AGE Africa is currently working with the government to propose a pilot program of the CHATS curriculum in 10 public schools for one year. Based on the pilot's impact and results, AGE Africa would then lobby for the Ministry of Education, Science, and Technology (MOEST) to reform the national curriculum and scale up the program in government schools nationwide.
AGE Africa has the backing of the MOEST to scale the CHATS curriculum throughout the country at the secondary level and is actively seeking partnerships to invest and collaborate in this expansion. The program is also seeking private sector engagement over the long-term to help develop a more robust school-to-work curriculum as part of the Tertiary Transitions Program.
Last September, AGE Africa was invited by the Clinton Global Initiative and the Brookings Institution to join a very special initiative called CHARGE: Collaborative Harnessing Ambition and Resources for Girls Education. CHARGE brings together thirty NGOs, companies, foundations, governments and bilateral agencies in committing $600 million dollars to ensure that more than 14 million girls globally will have improved secondary educational opportunities. Championed by former Secretary of State Hillary Clinton, Chelsea Clinton and former Australian Prime Minister Julia Gillard, Distinguished Fellow at the Brookings Institution’s Center for Universal Education, CHARGE ‘commitment makers’ will collaborate to implement programs that improve girls’ educational outcomes over the course of the next five years.
AGE Africa is thrilled to be a part of this historic initiative in girls’ education! As a CHARGE commitment maker, and over the course of the next five years, commits to reaching 12,000 disadvantaged girls in Malawi by scaling up its core curriculum, Creating Healthy Approaches To Success (CHATS). Currently operating in four districts in Malawi’s poorest region, the program will expand to include at least four additional districts and reach an additional 12,000 girls, serving the majority of districts in the Southern half of the country. The program costs approximately $100 per girl, meaning a $1.3 million commitment over the course of 5 years. CHATS Girls Clubs utilize peer-to-peer facilitation, leadership, self-advocacy, career guidance and life skills education as tools to address the multiple causes of dropout and to give young women viable alternatives to early marriage and early pregnancy.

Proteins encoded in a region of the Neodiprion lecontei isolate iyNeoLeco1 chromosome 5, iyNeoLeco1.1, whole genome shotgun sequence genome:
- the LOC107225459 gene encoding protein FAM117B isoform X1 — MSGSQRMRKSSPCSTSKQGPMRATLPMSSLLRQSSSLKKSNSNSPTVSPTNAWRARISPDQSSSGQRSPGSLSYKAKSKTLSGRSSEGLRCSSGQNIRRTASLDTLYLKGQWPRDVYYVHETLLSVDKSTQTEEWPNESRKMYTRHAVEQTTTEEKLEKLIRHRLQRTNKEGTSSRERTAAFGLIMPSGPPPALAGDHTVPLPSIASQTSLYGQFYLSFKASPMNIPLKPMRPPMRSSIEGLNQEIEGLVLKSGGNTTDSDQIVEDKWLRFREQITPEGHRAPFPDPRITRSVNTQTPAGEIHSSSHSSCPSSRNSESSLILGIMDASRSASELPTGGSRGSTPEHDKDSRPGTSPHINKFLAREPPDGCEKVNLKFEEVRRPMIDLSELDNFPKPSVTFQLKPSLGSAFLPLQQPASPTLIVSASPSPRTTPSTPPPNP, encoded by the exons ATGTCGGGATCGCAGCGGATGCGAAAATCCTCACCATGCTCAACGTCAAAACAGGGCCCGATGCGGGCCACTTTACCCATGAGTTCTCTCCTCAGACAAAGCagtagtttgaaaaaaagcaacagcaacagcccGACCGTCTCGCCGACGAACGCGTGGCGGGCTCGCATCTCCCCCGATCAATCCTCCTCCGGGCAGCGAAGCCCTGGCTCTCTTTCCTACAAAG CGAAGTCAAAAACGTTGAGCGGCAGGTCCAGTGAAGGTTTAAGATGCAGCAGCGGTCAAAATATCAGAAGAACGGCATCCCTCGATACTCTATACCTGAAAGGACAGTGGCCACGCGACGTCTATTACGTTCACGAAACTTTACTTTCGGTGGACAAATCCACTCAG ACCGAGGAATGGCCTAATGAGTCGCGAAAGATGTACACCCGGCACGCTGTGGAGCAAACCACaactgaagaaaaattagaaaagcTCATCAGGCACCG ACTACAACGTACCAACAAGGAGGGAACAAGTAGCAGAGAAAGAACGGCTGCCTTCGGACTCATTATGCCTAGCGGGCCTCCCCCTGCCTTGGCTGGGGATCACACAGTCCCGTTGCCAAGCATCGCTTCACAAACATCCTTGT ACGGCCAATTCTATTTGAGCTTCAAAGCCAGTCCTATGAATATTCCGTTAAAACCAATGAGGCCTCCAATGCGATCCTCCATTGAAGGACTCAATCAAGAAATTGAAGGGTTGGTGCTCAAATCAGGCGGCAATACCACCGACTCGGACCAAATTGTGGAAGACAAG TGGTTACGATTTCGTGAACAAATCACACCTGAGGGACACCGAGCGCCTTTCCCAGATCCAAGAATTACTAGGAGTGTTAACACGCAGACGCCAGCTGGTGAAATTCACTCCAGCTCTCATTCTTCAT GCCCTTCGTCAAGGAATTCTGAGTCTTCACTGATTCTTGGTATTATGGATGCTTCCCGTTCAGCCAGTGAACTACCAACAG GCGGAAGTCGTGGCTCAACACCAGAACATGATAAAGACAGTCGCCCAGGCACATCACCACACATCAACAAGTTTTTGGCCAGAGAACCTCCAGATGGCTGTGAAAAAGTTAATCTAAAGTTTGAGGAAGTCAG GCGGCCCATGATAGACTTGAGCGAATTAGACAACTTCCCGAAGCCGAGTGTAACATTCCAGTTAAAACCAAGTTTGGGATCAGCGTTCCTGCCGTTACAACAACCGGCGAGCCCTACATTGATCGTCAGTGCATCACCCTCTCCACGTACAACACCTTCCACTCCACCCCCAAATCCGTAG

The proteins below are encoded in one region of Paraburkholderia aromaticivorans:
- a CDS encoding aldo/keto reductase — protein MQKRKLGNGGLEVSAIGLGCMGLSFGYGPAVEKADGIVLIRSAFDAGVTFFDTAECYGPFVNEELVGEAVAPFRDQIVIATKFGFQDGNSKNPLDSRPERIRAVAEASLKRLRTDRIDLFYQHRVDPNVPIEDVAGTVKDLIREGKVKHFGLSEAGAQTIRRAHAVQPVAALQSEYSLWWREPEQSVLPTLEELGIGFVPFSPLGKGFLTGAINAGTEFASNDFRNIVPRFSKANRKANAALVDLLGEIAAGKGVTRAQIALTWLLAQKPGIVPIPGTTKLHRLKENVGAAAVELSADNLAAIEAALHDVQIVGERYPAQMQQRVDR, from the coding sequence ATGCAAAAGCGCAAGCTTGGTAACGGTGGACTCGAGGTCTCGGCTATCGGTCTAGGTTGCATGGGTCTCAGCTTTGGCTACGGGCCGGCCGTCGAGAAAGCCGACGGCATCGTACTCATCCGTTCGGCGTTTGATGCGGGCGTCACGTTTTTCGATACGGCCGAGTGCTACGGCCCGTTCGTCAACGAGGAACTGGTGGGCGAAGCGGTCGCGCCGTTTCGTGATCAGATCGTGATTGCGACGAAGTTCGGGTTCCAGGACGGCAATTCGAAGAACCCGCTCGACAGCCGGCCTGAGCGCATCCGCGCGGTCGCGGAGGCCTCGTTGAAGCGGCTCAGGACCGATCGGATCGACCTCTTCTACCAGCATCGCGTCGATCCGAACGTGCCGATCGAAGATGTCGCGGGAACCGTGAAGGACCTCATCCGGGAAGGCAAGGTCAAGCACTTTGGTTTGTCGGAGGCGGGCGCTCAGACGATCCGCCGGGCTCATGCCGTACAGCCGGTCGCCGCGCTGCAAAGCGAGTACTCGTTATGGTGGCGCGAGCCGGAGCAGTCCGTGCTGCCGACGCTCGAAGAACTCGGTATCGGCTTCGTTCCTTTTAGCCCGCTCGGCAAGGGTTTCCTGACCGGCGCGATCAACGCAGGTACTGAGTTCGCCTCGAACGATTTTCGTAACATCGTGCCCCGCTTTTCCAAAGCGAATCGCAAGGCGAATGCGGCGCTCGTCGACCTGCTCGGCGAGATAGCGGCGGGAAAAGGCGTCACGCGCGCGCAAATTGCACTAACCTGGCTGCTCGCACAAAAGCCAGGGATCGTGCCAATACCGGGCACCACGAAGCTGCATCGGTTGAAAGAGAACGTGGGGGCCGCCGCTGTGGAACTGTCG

Monitoring & Evaluation
In 2013, AGE Africa launched a new, robust monitoring and evaluation framework to track the progress of the program's scholarship recipients and CHATS participants. The program's key objectives include
- improved secondary completion rates (including healthy outcomes through sexual and reproductive health knowledge, delays in marriage and childbirth)
- improved leadership and self-advocacy skills, and
- improved post-secondary transitions (through knowledge of higher education and small business skills).
The primary tools used to gather these data are pre/post tests, self-reporting, focus groups, and school data collection at the beginning and end of each school term and year. AGE Africa frequently compares scholars' performance and responses to non-participants and national averages (regarding marriage and pregnancy rates, grades, promotion rates, etc.) to measure the overall impact of the program.
100% of participants delay pregnancy and marriage
- 88% of scholarship recipients graduate from secondary school (compared with national average of 26%)
- 74% of scholarship recipients pursue higher education, find wage-employment, or work in small businesses